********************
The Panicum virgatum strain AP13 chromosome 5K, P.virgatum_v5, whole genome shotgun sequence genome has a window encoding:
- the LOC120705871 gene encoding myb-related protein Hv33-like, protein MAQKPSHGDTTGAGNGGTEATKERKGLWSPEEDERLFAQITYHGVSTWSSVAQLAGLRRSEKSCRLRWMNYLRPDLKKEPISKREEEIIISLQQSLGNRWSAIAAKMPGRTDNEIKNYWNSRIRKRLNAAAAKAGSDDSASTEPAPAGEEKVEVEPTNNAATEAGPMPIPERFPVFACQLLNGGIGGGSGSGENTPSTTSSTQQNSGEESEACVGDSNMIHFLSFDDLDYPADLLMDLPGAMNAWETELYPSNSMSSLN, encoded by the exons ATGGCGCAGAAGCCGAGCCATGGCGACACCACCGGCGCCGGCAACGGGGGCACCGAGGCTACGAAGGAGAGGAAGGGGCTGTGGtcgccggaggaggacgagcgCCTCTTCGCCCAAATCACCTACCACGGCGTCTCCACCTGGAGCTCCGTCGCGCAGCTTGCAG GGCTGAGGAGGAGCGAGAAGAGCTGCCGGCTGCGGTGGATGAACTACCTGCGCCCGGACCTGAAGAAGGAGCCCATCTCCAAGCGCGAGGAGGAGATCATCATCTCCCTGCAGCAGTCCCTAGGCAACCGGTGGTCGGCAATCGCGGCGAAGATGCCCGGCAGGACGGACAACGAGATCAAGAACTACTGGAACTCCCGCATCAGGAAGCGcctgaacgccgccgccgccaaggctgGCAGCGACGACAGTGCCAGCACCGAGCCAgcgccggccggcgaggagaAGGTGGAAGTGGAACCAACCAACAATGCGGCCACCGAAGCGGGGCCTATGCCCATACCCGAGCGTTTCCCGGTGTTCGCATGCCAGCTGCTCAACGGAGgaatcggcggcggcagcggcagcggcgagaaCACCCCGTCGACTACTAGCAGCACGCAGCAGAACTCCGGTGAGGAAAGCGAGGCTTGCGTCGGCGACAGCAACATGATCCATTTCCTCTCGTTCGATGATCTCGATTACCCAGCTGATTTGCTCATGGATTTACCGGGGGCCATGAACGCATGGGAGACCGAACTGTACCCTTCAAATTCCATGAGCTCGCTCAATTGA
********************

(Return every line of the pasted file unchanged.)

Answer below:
The Panicum virgatum strain AP13 chromosome 5K, P.virgatum_v5, whole genome shotgun sequence genome has a window encoding:
- the LOC120705871 gene encoding myb-related protein Hv33-like, protein MAQKPSHGDTTGAGNGGTEATKERKGLWSPEEDERLFAQITYHGVSTWSSVAQLAGLRRSEKSCRLRWMNYLRPDLKKEPISKREEEIIISLQQSLGNRWSAIAAKMPGRTDNEIKNYWNSRIRKRLNAAAAKAGSDDSASTEPAPAGEEKVEVEPTNNAATEAGPMPIPERFPVFACQLLNGGIGGGSGSGENTPSTTSSTQQNSGEESEACVGDSNMIHFLSFDDLDYPADLLMDLPGAMNAWETELYPSNSMSSLN, encoded by the exons ATGGCGCAGAAGCCGAGCCATGGCGACACCACCGGCGCCGGCAACGGGGGCACCGAGGCTACGAAGGAGAGGAAGGGGCTGTGGtcgccggaggaggacgagcgCCTCTTCGCCCAAATCACCTACCACGGCGTCTCCACCTGGAGCTCCGTCGCGCAGCTTGCAG GGCTGAGGAGGAGCGAGAAGAGCTGCCGGCTGCGGTGGATGAACTACCTGCGCCCGGACCTGAAGAAGGAGCCCATCTCCAAGCGCGAGGAGGAGATCATCATCTCCCTGCAGCAGTCCCTAGGCAACCGGTGGTCGGCAATCGCGGCGAAGATGCCCGGCAGGACGGACAACGAGATCAAGAACTACTGGAACTCCCGCATCAGGAAGCGcctgaacgccgccgccgccaaggctgGCAGCGACGACAGTGCCAGCACCGAGCCAgcgccggccggcgaggagaAGGTGGAAGTGGAACCAACCAACAATGCGGCCACCGAAGCGGGGCCTATGCCCATACCCGAGCGTTTCCCGGTGTTCGCATGCCAGCTGCTCAACGGAGgaatcggcggcggcagcggcagcggcgagaaCACCCCGTCGACTACTAGCAGCACGCAGCAGAACTCCGGTGAGGAAAGCGAGGCTTGCGTCGGCGACAGCAACATGATCCATTTCCTCTCGTTCGATGATCTCGATTACCCAGCTGATTTGCTCATGGATTTACCGGGGGCCATGAACGCATGGGAGACCGAACTGTACCCTTCAAATTCCATGAGCTCGCTCAATTGA